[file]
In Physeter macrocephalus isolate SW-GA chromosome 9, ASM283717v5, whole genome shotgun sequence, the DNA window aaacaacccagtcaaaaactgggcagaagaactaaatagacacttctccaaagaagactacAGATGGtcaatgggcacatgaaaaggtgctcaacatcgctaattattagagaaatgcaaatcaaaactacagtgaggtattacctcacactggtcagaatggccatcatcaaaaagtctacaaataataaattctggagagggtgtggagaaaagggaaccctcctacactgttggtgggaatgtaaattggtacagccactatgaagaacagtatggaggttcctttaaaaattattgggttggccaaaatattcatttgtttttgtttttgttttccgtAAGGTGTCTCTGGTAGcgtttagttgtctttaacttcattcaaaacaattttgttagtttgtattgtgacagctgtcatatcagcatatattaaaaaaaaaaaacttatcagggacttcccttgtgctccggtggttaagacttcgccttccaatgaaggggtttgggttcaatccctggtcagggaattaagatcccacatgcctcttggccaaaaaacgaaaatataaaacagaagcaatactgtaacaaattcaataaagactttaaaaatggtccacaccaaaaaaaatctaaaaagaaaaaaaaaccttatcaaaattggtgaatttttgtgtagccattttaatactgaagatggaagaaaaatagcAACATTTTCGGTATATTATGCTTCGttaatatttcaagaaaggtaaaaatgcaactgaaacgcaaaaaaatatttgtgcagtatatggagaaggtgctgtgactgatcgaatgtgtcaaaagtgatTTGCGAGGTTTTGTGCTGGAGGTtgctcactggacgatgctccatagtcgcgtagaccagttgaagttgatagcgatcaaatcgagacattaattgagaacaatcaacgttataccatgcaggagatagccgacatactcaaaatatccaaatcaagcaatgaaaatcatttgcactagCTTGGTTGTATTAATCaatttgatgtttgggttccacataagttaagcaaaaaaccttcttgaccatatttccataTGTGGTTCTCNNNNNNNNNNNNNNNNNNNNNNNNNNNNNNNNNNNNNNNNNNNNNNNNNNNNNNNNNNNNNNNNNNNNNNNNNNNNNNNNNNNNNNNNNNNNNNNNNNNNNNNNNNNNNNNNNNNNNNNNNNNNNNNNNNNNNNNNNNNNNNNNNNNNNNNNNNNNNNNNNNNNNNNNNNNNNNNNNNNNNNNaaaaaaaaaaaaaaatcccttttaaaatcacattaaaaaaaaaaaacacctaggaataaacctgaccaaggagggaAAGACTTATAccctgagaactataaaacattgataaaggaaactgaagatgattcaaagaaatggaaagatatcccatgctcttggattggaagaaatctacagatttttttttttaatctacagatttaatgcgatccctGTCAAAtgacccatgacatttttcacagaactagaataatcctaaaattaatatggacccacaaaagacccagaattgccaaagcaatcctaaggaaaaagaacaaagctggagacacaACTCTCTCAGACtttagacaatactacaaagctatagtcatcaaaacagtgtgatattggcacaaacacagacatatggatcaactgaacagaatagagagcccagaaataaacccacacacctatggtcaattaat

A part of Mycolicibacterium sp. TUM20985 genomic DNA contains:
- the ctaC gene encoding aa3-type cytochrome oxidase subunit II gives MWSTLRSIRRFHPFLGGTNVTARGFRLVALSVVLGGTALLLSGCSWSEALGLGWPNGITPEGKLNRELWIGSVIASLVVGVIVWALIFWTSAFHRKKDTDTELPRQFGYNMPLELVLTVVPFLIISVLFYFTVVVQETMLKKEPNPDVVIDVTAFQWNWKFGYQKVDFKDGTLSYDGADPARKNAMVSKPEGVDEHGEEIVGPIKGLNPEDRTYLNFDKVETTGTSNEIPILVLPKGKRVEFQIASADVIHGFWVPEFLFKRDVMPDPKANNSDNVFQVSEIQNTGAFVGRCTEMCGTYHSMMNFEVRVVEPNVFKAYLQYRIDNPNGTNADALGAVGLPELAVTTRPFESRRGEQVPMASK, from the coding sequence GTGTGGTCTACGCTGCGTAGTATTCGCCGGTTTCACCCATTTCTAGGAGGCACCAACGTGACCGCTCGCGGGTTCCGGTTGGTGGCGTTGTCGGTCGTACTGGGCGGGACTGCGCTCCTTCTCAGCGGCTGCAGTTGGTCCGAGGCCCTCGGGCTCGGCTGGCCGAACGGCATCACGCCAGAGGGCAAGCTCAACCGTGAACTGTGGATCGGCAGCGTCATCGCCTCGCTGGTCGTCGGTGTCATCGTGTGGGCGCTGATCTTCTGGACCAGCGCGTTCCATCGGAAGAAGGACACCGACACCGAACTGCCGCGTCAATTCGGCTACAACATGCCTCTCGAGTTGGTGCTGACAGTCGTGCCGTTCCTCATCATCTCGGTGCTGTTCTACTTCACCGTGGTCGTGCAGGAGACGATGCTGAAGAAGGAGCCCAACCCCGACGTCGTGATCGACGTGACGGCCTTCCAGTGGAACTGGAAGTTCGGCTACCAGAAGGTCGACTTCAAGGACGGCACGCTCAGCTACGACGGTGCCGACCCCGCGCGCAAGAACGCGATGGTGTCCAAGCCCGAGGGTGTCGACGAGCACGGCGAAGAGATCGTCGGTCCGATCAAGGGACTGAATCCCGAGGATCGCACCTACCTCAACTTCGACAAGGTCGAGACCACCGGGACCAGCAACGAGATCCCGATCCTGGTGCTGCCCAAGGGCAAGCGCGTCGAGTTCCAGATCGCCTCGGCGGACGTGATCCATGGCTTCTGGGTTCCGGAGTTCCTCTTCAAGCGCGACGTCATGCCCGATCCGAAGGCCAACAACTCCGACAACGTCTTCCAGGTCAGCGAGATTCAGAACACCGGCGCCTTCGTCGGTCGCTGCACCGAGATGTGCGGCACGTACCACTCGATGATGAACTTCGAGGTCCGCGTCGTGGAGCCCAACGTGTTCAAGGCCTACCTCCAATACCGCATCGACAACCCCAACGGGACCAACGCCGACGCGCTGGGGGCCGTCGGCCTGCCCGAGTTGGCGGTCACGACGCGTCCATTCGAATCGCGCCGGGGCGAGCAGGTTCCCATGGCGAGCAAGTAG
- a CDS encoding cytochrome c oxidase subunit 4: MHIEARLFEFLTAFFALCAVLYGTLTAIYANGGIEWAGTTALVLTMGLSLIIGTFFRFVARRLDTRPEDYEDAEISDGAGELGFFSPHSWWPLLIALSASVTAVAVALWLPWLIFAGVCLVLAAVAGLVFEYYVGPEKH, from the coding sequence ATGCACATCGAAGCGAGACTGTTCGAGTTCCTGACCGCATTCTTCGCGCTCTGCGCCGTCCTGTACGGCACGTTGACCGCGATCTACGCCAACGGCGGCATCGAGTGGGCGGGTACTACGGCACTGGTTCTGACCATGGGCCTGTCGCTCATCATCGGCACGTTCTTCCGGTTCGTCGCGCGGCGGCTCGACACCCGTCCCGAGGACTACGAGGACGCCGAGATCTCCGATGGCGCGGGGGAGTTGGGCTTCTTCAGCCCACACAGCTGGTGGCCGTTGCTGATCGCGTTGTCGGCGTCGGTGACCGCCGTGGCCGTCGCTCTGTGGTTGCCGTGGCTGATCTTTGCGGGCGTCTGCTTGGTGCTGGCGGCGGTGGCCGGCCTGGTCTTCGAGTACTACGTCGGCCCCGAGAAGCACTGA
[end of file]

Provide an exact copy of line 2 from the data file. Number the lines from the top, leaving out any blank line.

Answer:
A part of Mycolicibacterium sp. TUM20985 genomic DNA contains: